Mooney:  Let me ask you a little bit more about Chenobyl.  There's a lively blogosphere debate right now about how many people died or will die from Chernobyl, and the estimates range from something like 6,000 to 1,000,000.  What can we believe?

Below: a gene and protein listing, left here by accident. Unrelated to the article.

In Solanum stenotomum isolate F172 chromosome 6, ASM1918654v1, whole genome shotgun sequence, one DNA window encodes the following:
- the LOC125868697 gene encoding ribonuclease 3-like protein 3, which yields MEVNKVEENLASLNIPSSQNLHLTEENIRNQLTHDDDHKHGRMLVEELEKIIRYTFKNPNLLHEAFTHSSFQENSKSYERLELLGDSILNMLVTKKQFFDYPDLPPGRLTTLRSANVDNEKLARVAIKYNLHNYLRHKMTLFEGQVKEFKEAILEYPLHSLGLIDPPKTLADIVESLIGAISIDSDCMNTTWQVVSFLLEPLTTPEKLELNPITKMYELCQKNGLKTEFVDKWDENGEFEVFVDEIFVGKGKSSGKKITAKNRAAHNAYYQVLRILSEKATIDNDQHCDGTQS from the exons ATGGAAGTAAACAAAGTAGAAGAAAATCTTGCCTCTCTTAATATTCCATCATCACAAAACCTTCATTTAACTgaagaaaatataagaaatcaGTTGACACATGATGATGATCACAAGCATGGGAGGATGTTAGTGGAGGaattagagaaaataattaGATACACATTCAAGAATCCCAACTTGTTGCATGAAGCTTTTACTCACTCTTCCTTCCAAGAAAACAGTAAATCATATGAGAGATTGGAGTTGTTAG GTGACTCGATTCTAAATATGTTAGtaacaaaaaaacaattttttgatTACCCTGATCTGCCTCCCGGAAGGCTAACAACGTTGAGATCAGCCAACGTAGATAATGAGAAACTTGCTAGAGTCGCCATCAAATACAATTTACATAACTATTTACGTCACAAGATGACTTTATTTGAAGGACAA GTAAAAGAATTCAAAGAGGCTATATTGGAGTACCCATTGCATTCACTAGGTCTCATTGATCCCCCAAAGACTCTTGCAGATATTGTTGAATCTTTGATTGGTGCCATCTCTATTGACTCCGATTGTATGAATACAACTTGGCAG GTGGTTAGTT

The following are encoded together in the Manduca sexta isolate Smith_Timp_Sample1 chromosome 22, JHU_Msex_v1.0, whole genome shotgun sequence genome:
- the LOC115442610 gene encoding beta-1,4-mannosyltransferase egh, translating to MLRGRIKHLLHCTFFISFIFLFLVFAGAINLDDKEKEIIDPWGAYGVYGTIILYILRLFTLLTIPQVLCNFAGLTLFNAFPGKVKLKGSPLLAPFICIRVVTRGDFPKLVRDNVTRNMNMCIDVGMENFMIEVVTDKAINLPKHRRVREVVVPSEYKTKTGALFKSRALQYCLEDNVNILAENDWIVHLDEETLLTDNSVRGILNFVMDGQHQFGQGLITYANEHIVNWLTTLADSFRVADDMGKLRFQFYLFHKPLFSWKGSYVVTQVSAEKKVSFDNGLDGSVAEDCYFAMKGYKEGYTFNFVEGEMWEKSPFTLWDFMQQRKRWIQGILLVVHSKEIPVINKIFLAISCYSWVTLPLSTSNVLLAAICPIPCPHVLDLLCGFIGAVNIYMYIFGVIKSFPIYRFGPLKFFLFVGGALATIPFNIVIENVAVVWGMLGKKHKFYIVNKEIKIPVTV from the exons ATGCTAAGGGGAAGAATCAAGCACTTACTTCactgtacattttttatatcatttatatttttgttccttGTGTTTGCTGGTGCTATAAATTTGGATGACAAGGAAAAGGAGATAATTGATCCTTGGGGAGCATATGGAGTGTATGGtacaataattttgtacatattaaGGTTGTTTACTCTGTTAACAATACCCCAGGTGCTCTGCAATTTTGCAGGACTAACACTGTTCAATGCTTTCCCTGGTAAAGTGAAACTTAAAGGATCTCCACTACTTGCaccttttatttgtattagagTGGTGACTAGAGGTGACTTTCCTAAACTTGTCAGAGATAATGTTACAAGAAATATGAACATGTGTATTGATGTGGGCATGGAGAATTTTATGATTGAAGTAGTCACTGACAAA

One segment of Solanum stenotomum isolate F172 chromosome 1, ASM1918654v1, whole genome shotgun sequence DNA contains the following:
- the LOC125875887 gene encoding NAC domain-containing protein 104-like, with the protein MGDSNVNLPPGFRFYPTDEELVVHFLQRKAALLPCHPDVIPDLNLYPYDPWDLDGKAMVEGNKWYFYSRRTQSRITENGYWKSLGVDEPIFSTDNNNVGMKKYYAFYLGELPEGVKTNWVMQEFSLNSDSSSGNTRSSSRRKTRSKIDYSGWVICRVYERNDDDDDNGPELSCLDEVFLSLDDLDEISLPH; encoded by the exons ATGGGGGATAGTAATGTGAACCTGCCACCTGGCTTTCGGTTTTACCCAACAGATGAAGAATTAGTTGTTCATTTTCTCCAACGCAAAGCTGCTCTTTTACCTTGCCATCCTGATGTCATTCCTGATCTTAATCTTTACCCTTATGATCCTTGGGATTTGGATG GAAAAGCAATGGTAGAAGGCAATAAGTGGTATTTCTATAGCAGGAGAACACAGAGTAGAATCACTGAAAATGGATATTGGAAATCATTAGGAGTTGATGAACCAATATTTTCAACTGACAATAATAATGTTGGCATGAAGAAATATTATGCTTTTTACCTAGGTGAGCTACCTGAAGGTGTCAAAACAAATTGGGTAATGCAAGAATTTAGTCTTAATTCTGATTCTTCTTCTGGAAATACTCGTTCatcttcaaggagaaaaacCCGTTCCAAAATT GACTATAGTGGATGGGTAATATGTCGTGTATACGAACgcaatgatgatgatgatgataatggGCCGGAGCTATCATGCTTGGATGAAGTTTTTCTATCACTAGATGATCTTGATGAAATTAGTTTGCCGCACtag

Dr. Brenner:  I have to put myself down as an agnostic in this situation. I'll tell you the background to that.  The first background is what we've just discussed.  The actual epidemiological studies have not been done, for a variety of nonscientifically based reasons.  So we have to rely on estimates of risk. So we can make estimates of people in this region getting these doses, people further away getting lower doses, people further away getting still lower doses.  And you can actually do that essentially for all the population in the world.  Everybody got some radiation exposure due to Chernobyl.  But the further away you were the less it was.  So if you start counting - and the further away you were the more people there are because ultimately you'd be counting all the people in Europe, and all the people in the world.  So if you start doing risk estimates where the number of people exposed is actually the population of the world, even though the individual risks are minute, you multiply those individual minute risks by an enormous number of people, the population of Europe shall we say, and you'll end up with a significant number of cancers.   Now is that a fair thing to do?  Is it fair to take a tiny tiny risk and multiply it by the number of people exposed to that risk and say that's the number of cancers you expect.  The answer is we don't know that.  There's a lively, solid science debate I will say about that question.  Is it reasonable to consider risk, a tiny tiny risk to a very very large population.  If you do that you end up with a very large number of predicted cancers from Chernobyl.  If you say well, people who have got an absolutely minuscule dose the risk is zero, well then you end up with a very very, much smaller estimate of the overall cancer burden from Chernobyl.   So people get worked up about that argument.  But it is based ultimately in a scientific question.  Is it reasonable to count the risks of a very large number of people being exposed to extremely low doses of radiation?  And that's a science question which has not yet really been answered.  You can't answer it with population studies, for the reasons we discussed.  You just can't measure population effects when they're so small in such a large population.  So the only way we can really answer that question is with the basic science with trying to understand all the processes that go into radiation induced cancer and try and make sense of the question what about a very very low dose of radiation.  So that's the way that question will ultimately be resolved.  And I don't think it has been resolved yet.  And its a really important question because the same issues are going to apply to the situation in Japan.  The doses are lower but the question essentially is the same.  We're going to have a large population exposed to extremely low doses.  Now what does that mean in terms of the ultimate number of cancers produced?